However, just as students on a standard Computer Science track may have difficulty creating a game in their spare time, Klump and his fellow professors have been unable to fully develop the intended major, due to their other responsibilities at Lewis. Presenting a proposed major to the powers that be requires a significant amount of work, and the day-to-day tasks that come with being a faculty member make it difficult to iron out all of the details, especially since representatives of multiple departments are involved in the process.
Klump said that a “fairly weighty document” is required – one in which all aspects of the proposed major are explored, starting with the courses that would be required. While some new classes would be necessary for (and specific to) the major, Klump believes that many existing courses can “be tweaked a little bit” to address the topic of game design. Additionally, the document must include a fair amount of market research, including target demographics and an estimate of expenditures.
“We haven’t been able to do any of that kind of legwork yet because we’ve been too busy,” Klump said. “It’s disappointing to me because I really want to get this thing going, because I think it could be extremely popular and very beneficial from an academic standpoint, too. But we haven’t been able to move in that direction yet.”
One sticking point in the discussions has been on how to offer the major. “My own personal view is that it would be quite good to have a central major with four separate tracks,” said Klump. “So you share a common core of courses, and then depending on your emphasis, you would specialize in that particular track.” Klump further noted that the faculty members had yet to flesh everything out, and that a game design minor was also a possibility. “There are lots of options,” he said. “It’s still very open.”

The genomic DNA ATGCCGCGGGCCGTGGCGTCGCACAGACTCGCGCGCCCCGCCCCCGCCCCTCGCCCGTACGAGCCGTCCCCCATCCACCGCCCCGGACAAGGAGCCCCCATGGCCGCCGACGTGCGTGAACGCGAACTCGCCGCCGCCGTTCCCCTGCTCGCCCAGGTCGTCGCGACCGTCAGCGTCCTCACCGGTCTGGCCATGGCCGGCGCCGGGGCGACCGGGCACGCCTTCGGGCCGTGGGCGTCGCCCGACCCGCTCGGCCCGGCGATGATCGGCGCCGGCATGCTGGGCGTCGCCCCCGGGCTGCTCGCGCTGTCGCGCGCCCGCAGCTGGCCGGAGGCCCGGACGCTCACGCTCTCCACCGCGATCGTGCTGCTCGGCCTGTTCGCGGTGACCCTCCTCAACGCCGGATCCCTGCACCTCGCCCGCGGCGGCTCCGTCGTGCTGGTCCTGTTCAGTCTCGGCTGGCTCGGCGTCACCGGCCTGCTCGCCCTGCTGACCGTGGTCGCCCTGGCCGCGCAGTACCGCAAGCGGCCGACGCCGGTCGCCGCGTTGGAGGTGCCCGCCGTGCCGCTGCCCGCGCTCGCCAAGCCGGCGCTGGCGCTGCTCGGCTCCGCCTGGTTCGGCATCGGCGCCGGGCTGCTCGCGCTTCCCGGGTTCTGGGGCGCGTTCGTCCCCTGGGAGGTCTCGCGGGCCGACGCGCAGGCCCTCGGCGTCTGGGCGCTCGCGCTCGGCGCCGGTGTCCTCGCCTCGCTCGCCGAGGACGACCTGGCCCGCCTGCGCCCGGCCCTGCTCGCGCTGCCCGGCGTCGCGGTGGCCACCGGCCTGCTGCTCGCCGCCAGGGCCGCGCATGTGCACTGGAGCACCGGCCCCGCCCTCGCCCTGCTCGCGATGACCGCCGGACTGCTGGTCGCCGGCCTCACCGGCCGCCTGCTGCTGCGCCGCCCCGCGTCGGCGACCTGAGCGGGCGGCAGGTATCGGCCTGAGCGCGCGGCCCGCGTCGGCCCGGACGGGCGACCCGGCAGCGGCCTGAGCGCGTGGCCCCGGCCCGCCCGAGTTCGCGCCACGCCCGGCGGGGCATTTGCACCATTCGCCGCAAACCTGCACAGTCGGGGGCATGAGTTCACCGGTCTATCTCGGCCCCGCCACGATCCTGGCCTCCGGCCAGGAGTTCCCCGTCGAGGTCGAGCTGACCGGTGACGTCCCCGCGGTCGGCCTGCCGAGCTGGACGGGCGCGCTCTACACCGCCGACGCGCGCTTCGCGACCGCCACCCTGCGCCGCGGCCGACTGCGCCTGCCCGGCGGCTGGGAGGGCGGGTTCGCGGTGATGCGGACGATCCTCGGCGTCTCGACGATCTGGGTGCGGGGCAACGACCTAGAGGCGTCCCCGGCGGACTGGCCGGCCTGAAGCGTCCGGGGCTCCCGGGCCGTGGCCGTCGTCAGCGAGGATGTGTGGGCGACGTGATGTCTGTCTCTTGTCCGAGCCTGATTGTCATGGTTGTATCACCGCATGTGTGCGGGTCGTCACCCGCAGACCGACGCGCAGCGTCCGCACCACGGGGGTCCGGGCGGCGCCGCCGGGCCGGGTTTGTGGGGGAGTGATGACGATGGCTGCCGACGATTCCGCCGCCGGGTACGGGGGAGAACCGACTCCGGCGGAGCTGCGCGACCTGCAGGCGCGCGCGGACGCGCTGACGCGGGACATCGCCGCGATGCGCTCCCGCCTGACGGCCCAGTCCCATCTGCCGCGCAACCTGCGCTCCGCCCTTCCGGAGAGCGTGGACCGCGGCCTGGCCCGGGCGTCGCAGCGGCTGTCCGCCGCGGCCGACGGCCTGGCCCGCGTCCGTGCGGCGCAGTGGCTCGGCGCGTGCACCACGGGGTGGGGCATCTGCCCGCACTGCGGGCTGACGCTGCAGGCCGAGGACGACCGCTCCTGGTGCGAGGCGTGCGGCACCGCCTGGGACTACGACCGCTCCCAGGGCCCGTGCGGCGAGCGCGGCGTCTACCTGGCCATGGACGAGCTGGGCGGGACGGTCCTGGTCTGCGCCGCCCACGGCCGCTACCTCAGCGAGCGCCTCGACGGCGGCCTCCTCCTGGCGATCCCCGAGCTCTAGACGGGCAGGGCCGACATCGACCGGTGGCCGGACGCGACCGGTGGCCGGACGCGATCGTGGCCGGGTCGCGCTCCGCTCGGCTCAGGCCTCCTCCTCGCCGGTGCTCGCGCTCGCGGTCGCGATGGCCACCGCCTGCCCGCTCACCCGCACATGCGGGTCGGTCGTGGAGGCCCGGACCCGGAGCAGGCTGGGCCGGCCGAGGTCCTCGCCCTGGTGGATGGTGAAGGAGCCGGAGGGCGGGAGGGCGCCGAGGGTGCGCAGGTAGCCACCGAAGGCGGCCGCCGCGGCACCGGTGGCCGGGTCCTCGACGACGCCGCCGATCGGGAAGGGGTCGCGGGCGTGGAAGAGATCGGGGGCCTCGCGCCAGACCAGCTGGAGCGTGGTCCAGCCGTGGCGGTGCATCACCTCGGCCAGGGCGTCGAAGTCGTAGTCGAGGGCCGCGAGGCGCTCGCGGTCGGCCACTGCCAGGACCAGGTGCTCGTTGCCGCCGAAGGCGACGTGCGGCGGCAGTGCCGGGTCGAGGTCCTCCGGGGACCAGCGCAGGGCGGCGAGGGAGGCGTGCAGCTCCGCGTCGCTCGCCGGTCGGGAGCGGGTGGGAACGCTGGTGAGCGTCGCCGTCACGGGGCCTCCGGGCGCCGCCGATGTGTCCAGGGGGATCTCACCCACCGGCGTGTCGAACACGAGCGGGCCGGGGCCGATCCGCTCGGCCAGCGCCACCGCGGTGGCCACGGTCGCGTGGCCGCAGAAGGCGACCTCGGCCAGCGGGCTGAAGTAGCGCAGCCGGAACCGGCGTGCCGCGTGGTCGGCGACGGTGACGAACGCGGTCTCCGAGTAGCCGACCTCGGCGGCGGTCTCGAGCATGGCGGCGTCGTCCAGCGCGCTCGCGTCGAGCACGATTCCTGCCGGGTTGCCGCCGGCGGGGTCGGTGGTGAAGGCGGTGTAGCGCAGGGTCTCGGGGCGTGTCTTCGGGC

When asked for a tentative starting point for the proposed major, Klump thought that the fall 2008 semester was a realistic target. “[It] gives us a year and a half to get everything ready,” he said. “If we could actually get a nice, decent proposal done by next fall, then that would definitely put us in a position to do a fall 2008 launch.”
However, Klump cautioned that nothing is certain at this point in time: “There’s a several step process that you have to go through to get things approved,” he noted. “Who knows whether it would even be approved? That’s an open question too.”
Despite the uncertainty, Klump is excited about the possibility of bringing game design to
“I think that it’s a good opportunity to try to do something interdisciplinary that is also real-world as the same time, and can play to a variety of people’s strengths,” said Klump. “One of our mission values is ‘association,’ and this allows us to do association in the classroom on kind of a grand scale, and celebrate each other’s and use each other’s talents to create something very creative and entertaining.”